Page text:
Blocking microRNA miR-25 halts progression of heart failure, improves cardiac function
PostedMarch 14, 2014
A team of cardiovascular researchers from Sanford-Burnham Medical Research Institute (Sanford-Burnham), the Cardiovascular Research Center at Icahn School of Medicine at Mount Sinai, and the University of California, San Diego have identified a small but powerful new player in the onset and progression of heart failure. Their findings, published in the journal Nature on March 12, also show how they successfully blocked the newly discovered culprit to halt the debilitating and chronic life-threatening condition in its tracks.
In the study, investigators identified a tiny piece of RNA called miR-25 that blocks a gene known as SERCA2a, which regulates the flow of calcium in and out of heart-muscle cells. Decreased SERCA2a activity is one of the main causes of poor contraction of the heart and enlargement of heart-muscle cells leading to heart failure.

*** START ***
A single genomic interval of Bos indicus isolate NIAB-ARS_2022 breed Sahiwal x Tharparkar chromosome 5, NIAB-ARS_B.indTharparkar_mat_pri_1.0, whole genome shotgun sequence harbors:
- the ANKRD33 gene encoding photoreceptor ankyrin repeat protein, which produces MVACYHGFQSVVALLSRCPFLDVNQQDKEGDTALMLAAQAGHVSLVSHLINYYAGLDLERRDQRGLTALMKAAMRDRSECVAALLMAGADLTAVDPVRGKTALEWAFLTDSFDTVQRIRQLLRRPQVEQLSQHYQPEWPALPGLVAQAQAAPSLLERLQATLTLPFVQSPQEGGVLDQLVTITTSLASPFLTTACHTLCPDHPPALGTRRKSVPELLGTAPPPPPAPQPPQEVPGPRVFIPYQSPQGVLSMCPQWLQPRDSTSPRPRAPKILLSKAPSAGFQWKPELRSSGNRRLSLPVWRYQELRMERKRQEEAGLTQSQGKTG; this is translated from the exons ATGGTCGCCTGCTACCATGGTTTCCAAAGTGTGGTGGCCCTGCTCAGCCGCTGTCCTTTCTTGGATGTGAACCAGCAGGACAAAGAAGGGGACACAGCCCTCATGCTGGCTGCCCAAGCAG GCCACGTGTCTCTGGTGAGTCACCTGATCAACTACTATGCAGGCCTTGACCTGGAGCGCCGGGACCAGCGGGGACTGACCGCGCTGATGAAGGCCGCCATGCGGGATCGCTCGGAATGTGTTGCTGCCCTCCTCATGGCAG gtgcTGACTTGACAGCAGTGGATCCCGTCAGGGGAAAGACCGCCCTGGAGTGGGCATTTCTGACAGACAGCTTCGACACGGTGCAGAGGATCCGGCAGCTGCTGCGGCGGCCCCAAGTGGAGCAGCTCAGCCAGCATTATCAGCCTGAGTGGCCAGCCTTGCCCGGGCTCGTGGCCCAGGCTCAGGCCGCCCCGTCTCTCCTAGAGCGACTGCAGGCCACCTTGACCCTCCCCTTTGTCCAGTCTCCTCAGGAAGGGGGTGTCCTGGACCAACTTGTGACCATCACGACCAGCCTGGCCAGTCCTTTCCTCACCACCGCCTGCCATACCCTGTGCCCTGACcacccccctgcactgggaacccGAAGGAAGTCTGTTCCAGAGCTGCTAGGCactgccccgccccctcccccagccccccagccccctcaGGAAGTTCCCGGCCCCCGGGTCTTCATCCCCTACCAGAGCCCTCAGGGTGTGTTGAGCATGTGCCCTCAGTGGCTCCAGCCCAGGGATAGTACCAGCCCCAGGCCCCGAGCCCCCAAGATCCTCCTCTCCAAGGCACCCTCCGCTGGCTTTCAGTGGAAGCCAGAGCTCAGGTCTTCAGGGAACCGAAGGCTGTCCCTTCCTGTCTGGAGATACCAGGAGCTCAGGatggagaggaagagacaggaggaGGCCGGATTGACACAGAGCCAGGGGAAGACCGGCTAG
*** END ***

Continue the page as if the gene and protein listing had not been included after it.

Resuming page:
Using a functional screening system developed by researchers at Sanford-Burnham, the research team discovered miR-25 acts pathologically in patients suffering from heart failure, delaying proper calcium uptake in heart-muscle cells.